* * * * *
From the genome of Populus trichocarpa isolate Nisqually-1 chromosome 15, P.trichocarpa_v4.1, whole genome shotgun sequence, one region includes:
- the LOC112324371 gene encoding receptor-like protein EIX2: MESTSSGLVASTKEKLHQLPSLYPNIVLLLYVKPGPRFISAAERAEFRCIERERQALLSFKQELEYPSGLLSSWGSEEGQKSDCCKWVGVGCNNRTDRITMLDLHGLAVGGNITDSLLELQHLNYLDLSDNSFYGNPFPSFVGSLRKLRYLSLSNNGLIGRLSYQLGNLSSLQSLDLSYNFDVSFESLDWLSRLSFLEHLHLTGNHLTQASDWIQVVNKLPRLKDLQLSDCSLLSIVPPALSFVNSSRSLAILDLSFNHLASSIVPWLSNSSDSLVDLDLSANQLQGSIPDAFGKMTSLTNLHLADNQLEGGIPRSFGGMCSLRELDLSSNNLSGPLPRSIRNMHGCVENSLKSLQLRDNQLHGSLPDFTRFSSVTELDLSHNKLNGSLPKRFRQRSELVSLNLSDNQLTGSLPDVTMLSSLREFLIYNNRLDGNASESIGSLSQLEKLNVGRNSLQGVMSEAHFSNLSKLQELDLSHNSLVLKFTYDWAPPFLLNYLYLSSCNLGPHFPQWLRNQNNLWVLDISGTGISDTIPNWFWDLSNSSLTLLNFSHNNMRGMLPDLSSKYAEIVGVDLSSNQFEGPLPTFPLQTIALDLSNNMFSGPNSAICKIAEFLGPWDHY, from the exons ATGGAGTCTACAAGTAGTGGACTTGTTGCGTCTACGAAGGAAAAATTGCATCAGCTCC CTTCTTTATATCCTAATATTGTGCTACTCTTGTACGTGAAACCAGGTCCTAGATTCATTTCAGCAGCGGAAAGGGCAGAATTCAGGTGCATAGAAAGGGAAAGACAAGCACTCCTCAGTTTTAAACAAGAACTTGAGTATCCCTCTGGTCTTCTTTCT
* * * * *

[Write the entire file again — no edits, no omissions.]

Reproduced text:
From the genome of Populus trichocarpa isolate Nisqually-1 chromosome 15, P.trichocarpa_v4.1, whole genome shotgun sequence, one region includes:
- the LOC112324371 gene encoding receptor-like protein EIX2: MESTSSGLVASTKEKLHQLPSLYPNIVLLLYVKPGPRFISAAERAEFRCIERERQALLSFKQELEYPSGLLSSWGSEEGQKSDCCKWVGVGCNNRTDRITMLDLHGLAVGGNITDSLLELQHLNYLDLSDNSFYGNPFPSFVGSLRKLRYLSLSNNGLIGRLSYQLGNLSSLQSLDLSYNFDVSFESLDWLSRLSFLEHLHLTGNHLTQASDWIQVVNKLPRLKDLQLSDCSLLSIVPPALSFVNSSRSLAILDLSFNHLASSIVPWLSNSSDSLVDLDLSANQLQGSIPDAFGKMTSLTNLHLADNQLEGGIPRSFGGMCSLRELDLSSNNLSGPLPRSIRNMHGCVENSLKSLQLRDNQLHGSLPDFTRFSSVTELDLSHNKLNGSLPKRFRQRSELVSLNLSDNQLTGSLPDVTMLSSLREFLIYNNRLDGNASESIGSLSQLEKLNVGRNSLQGVMSEAHFSNLSKLQELDLSHNSLVLKFTYDWAPPFLLNYLYLSSCNLGPHFPQWLRNQNNLWVLDISGTGISDTIPNWFWDLSNSSLTLLNFSHNNMRGMLPDLSSKYAEIVGVDLSSNQFEGPLPTFPLQTIALDLSNNMFSGPNSAICKIAEFLGPWDHY, from the exons ATGGAGTCTACAAGTAGTGGACTTGTTGCGTCTACGAAGGAAAAATTGCATCAGCTCC CTTCTTTATATCCTAATATTGTGCTACTCTTGTACGTGAAACCAGGTCCTAGATTCATTTCAGCAGCGGAAAGGGCAGAATTCAGGTGCATAGAAAGGGAAAGACAAGCACTCCTCAGTTTTAAACAAGAACTTGAGTATCCCTCTGGTCTTCTTTCT